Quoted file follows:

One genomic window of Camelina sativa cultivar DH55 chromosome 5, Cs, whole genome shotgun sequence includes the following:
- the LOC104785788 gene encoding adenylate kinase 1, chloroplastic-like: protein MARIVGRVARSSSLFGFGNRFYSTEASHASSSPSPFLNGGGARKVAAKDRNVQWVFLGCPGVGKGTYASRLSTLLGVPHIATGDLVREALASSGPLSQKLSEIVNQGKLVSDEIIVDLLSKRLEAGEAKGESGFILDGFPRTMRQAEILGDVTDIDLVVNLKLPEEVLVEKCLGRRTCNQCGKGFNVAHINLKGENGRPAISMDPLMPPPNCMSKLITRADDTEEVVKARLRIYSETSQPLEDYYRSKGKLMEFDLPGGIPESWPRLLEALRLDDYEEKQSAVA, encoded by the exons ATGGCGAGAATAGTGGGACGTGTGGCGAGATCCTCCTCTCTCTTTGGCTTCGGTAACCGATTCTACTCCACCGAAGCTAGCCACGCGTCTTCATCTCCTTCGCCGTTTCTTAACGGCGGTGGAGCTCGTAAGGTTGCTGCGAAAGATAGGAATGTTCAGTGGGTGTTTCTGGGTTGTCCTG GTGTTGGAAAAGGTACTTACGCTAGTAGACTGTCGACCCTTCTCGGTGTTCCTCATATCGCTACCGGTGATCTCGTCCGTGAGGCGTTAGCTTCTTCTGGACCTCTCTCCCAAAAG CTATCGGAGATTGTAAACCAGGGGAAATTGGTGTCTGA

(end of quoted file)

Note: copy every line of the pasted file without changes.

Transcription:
One genomic window of Camelina sativa cultivar DH55 chromosome 5, Cs, whole genome shotgun sequence includes the following:
- the LOC104785788 gene encoding adenylate kinase 1, chloroplastic-like: protein MARIVGRVARSSSLFGFGNRFYSTEASHASSSPSPFLNGGGARKVAAKDRNVQWVFLGCPGVGKGTYASRLSTLLGVPHIATGDLVREALASSGPLSQKLSEIVNQGKLVSDEIIVDLLSKRLEAGEAKGESGFILDGFPRTMRQAEILGDVTDIDLVVNLKLPEEVLVEKCLGRRTCNQCGKGFNVAHINLKGENGRPAISMDPLMPPPNCMSKLITRADDTEEVVKARLRIYSETSQPLEDYYRSKGKLMEFDLPGGIPESWPRLLEALRLDDYEEKQSAVA, encoded by the exons ATGGCGAGAATAGTGGGACGTGTGGCGAGATCCTCCTCTCTCTTTGGCTTCGGTAACCGATTCTACTCCACCGAAGCTAGCCACGCGTCTTCATCTCCTTCGCCGTTTCTTAACGGCGGTGGAGCTCGTAAGGTTGCTGCGAAAGATAGGAATGTTCAGTGGGTGTTTCTGGGTTGTCCTG GTGTTGGAAAAGGTACTTACGCTAGTAGACTGTCGACCCTTCTCGGTGTTCCTCATATCGCTACCGGTGATCTCGTCCGTGAGGCGTTAGCTTCTTCTGGACCTCTCTCCCAAAAG CTATCGGAGATTGTAAACCAGGGGAAATTGGTGTCTGA